Quote:  “A beautiful course — very challenging. If Bandon Dunes is a nine on a scale of 10, Pacific Dunes is a 12. It’s the equal of the best courses in Europe.” — Bill Neumann, Vancouver, Wash. 

Staying nearby:  The Lodge at Bandon Dunes has 21 rooms on the first tee. A 48-unit cottage complex is a short walk from the courses, with 18 more cottages due to open July 1. An entrance gate controls traffic into the 2,000-acre resort, so this is one of the quietest spots on the coast to spend a night.

Eating out:  The resort’s Gallery restaurant offers fine dining, while a Scottish-type pub serves traditional pub fare, Northwest microbrews, and classic single malt scotches.  It is the “the perfect place for the endless debate about which course really is the best.” Bandon offers further dining options. Life after golf: Resort guests enjoy wildlife watching (deer, raccoons, seals), hiking trails to the beach and relaxing with a $15 Macanudo cigar in the sports bar.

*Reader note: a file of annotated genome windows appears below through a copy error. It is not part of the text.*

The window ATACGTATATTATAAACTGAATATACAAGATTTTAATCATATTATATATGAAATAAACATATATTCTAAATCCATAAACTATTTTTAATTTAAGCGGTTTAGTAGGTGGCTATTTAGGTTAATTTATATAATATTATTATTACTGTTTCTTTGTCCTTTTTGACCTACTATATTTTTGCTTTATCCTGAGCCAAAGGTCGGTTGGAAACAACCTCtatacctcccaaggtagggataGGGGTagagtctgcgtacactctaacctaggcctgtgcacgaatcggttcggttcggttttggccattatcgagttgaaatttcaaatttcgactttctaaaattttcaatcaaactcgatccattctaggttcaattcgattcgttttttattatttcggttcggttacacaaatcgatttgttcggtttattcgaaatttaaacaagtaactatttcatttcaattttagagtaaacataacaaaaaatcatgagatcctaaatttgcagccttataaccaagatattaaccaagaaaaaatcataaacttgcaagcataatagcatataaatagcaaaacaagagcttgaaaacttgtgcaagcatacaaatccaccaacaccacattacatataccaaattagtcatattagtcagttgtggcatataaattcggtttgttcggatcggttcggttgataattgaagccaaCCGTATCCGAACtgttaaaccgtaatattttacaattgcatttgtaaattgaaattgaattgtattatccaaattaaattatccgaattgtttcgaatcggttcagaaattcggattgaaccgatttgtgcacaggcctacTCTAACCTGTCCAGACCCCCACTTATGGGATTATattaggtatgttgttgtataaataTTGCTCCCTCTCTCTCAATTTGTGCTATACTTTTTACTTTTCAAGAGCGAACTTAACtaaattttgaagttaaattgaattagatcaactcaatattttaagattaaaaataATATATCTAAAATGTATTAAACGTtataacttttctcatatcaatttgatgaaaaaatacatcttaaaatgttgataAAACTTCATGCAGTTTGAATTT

Salmon Run

The setting: Golfers may catch a whiff of salt air, but Salmon Run is far enough inland from Brookings to be outside the summer band of fog that often blankets the beaches. Owned by the city and opened in early 2000, the course is tucked inside the Jack Creek valley. The fourth hole has an island green, with 7,000 square feet of putting space that usually has the pin tucked away in some inaccessible corner.

Location: From U.S. 101 in Brookings, drive east along the south bank of the Chetco River inland from the coast for three miles. 

Address: 99040 S. Bank Chetco River Road, Brookings, OR 97415 Phone: 541-469-4888. 

Green fees for 18: $60, including a cart ($45 in winter) 

Web: www.salmonrun.net 

Quote: “During the spring salmon run, you will be lining up a putt and hear chinook salmon slapping the water as they spawn.” — Mike Beckley, Brookings 

Staying nearby: The course has stay-and-play packages with the Best Western Brookings Inn (541-469-2173). Pacific View B&B (800-461-4830) has a great sunset view.